Humanitarian Intervention in Civil Law and International Law

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Table of contents

  1. Introduction
  2. Legality of the War in Iraq
  3. Importance of International Law

Introduction

In this essay it is discussed whether the US-led war in Iraq in 2003 led to the revelation of the influence or the weakness of the international law in world politics. In this essay the illegality of the war on Iraq has been discussed. Three legal justifications of varying degree have been considered for the war in the essay. These legal justifications are self-defense that includes anticipatory self-defense and preventative war, the humanitarian intervention doctrine and collective security under the provisions of Chapter VII of the United Nations Charter. None of the justifications can be seen to be providing a secure basis for starting a war, even the most plausible of these is unconvincing for a secure basis for war. Further the importance of the international law in context to the war has been discussed.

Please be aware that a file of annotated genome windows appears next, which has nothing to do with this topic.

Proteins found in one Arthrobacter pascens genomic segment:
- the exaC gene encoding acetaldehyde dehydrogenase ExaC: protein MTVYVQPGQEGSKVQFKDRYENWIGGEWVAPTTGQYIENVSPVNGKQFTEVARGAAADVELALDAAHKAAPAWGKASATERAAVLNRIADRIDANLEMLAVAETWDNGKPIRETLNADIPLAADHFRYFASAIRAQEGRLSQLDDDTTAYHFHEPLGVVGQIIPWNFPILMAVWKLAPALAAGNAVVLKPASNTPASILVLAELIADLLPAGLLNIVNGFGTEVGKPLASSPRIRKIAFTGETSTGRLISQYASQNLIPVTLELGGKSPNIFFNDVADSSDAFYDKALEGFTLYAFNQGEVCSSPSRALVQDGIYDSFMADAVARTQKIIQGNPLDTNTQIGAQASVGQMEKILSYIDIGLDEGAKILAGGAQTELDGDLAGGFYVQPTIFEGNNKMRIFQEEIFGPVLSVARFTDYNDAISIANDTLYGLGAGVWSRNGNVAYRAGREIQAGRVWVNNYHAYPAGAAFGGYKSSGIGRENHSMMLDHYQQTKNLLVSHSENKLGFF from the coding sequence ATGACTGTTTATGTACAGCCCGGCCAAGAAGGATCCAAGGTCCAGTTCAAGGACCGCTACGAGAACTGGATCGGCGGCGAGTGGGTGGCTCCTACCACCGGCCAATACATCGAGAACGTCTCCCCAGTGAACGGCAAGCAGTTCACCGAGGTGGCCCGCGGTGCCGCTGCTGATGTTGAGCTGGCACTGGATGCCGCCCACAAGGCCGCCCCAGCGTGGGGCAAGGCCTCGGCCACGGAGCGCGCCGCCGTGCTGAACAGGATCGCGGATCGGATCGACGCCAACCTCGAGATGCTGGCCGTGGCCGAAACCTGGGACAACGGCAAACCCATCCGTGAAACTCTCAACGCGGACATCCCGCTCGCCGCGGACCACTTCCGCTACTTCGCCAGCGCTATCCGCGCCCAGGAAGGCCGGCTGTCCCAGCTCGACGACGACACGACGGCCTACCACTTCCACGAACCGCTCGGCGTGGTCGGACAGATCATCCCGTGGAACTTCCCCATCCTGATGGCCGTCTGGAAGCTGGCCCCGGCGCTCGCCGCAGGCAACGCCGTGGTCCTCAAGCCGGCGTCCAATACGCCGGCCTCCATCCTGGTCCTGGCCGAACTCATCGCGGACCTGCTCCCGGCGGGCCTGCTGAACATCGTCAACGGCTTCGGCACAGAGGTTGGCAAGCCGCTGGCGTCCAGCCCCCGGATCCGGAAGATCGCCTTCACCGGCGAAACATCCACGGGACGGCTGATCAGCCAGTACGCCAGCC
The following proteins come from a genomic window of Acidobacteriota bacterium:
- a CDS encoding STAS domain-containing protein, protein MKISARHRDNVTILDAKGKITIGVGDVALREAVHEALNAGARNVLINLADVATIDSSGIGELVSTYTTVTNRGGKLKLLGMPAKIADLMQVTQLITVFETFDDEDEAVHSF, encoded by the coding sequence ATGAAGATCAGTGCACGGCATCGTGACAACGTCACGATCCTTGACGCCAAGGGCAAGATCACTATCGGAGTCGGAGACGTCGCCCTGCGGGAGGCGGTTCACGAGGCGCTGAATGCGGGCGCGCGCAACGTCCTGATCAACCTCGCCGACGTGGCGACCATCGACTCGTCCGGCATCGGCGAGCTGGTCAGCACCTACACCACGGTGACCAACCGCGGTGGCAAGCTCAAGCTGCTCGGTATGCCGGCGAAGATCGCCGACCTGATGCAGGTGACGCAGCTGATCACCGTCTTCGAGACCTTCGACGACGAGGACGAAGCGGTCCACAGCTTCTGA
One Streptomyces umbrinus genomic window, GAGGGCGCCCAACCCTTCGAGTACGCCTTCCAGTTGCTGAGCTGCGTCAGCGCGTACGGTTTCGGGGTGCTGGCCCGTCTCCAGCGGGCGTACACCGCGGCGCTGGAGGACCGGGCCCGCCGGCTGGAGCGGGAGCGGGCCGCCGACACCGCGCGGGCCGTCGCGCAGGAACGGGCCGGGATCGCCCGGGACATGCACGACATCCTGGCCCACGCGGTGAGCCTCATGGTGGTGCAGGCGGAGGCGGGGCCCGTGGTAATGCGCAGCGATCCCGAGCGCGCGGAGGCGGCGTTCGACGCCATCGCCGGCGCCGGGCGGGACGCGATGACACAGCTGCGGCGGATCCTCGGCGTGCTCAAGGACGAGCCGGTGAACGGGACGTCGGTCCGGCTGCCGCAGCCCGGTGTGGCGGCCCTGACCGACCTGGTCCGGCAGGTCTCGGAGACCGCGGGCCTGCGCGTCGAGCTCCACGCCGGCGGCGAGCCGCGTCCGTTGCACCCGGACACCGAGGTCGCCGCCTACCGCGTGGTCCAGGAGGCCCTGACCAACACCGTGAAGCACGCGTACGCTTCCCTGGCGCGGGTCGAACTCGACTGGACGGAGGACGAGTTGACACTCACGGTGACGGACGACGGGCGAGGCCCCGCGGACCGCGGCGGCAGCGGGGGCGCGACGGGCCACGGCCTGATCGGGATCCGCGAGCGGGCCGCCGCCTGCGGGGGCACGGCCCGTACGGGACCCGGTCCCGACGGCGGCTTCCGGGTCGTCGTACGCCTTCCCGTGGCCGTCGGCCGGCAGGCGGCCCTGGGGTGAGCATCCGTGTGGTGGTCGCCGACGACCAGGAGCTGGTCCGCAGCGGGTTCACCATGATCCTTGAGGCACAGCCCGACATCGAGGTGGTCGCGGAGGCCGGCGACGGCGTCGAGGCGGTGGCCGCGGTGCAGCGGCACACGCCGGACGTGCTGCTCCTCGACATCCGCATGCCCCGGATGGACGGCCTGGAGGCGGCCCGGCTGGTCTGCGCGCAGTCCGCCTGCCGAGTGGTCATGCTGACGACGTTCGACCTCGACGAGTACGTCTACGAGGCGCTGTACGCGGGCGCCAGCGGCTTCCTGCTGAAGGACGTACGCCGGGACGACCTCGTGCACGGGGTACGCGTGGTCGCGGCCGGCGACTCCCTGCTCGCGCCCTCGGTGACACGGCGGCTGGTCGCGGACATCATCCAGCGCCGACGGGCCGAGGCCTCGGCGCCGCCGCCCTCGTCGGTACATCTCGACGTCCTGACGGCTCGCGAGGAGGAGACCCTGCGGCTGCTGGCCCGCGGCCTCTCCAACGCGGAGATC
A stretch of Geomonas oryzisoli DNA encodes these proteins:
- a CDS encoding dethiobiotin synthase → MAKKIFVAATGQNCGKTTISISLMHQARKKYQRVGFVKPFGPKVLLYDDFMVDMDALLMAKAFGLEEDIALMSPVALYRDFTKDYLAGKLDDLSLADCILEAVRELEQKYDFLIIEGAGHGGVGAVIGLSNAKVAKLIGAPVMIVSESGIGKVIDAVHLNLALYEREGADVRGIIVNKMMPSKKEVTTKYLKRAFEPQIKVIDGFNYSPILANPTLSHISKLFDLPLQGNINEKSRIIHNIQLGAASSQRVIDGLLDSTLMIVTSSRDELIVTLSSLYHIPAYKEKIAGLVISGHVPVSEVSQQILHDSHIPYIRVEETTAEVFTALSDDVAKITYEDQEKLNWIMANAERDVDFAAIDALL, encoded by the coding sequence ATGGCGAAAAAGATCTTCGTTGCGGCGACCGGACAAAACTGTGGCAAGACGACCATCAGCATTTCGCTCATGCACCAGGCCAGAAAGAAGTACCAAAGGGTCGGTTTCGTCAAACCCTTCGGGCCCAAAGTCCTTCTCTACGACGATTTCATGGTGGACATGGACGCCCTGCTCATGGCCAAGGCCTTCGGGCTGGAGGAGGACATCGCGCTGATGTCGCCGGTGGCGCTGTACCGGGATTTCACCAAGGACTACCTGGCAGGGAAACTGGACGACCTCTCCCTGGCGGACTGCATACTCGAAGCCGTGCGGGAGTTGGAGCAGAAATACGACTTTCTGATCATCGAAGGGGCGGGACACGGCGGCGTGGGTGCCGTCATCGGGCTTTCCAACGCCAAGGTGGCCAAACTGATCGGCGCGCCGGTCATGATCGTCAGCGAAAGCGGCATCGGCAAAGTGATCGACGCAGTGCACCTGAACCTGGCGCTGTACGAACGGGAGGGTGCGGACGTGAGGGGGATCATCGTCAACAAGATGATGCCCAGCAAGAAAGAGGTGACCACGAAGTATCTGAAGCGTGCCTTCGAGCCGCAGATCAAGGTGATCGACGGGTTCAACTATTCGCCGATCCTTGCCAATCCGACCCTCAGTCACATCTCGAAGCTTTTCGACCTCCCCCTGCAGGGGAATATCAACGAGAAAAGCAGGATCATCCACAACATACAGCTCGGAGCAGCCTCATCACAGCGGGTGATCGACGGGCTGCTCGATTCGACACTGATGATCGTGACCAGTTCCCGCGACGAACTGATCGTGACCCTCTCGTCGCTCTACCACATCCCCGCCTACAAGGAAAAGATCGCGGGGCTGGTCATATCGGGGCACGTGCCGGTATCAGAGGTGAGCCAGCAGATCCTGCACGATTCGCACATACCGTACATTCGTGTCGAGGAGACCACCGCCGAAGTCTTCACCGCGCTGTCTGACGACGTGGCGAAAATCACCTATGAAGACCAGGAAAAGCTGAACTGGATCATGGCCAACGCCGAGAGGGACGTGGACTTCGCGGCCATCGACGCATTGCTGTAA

Legality of the War in Iraq